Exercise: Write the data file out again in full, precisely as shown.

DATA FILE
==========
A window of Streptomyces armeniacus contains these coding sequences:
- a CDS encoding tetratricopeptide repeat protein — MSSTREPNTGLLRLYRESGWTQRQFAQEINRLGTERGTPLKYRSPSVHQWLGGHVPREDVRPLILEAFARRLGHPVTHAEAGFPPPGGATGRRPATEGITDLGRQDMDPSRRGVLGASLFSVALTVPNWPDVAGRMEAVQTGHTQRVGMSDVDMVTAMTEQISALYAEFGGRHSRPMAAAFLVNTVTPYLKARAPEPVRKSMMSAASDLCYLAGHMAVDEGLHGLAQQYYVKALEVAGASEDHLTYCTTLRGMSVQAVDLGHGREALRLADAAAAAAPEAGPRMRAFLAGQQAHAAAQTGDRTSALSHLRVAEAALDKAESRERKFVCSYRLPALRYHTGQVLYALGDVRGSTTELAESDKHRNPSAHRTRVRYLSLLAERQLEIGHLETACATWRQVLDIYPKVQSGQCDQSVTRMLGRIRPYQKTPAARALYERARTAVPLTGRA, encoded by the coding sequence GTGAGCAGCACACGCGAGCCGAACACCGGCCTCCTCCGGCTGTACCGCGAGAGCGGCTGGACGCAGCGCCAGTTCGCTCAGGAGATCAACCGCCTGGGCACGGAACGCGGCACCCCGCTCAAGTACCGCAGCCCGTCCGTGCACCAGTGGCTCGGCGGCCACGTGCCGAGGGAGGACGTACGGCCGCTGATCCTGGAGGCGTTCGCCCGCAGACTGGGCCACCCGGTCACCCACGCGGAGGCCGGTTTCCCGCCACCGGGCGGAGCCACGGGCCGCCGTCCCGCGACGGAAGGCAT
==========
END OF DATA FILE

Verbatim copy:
A window of Streptomyces armeniacus contains these coding sequences:
- a CDS encoding tetratricopeptide repeat protein — MSSTREPNTGLLRLYRESGWTQRQFAQEINRLGTERGTPLKYRSPSVHQWLGGHVPREDVRPLILEAFARRLGHPVTHAEAGFPPPGGATGRRPATEGITDLGRQDMDPSRRGVLGASLFSVALTVPNWPDVAGRMEAVQTGHTQRVGMSDVDMVTAMTEQISALYAEFGGRHSRPMAAAFLVNTVTPYLKARAPEPVRKSMMSAASDLCYLAGHMAVDEGLHGLAQQYYVKALEVAGASEDHLTYCTTLRGMSVQAVDLGHGREALRLADAAAAAAPEAGPRMRAFLAGQQAHAAAQTGDRTSALSHLRVAEAALDKAESRERKFVCSYRLPALRYHTGQVLYALGDVRGSTTELAESDKHRNPSAHRTRVRYLSLLAERQLEIGHLETACATWRQVLDIYPKVQSGQCDQSVTRMLGRIRPYQKTPAARALYERARTAVPLTGRA, encoded by the coding sequence GTGAGCAGCACACGCGAGCCGAACACCGGCCTCCTCCGGCTGTACCGCGAGAGCGGCTGGACGCAGCGCCAGTTCGCTCAGGAGATCAACCGCCTGGGCACGGAACGCGGCACCCCGCTCAAGTACCGCAGCCCGTCCGTGCACCAGTGGCTCGGCGGCCACGTGCCGAGGGAGGACGTACGGCCGCTGATCCTGGAGGCGTTCGCCCGCAGACTGGGCCACCCGGTCACCCACGCGGAGGCCGGTTTCCCGCCACCGGGCGGAGCCACGGGCCGCCGTCCCGCGACGGAAGGCAT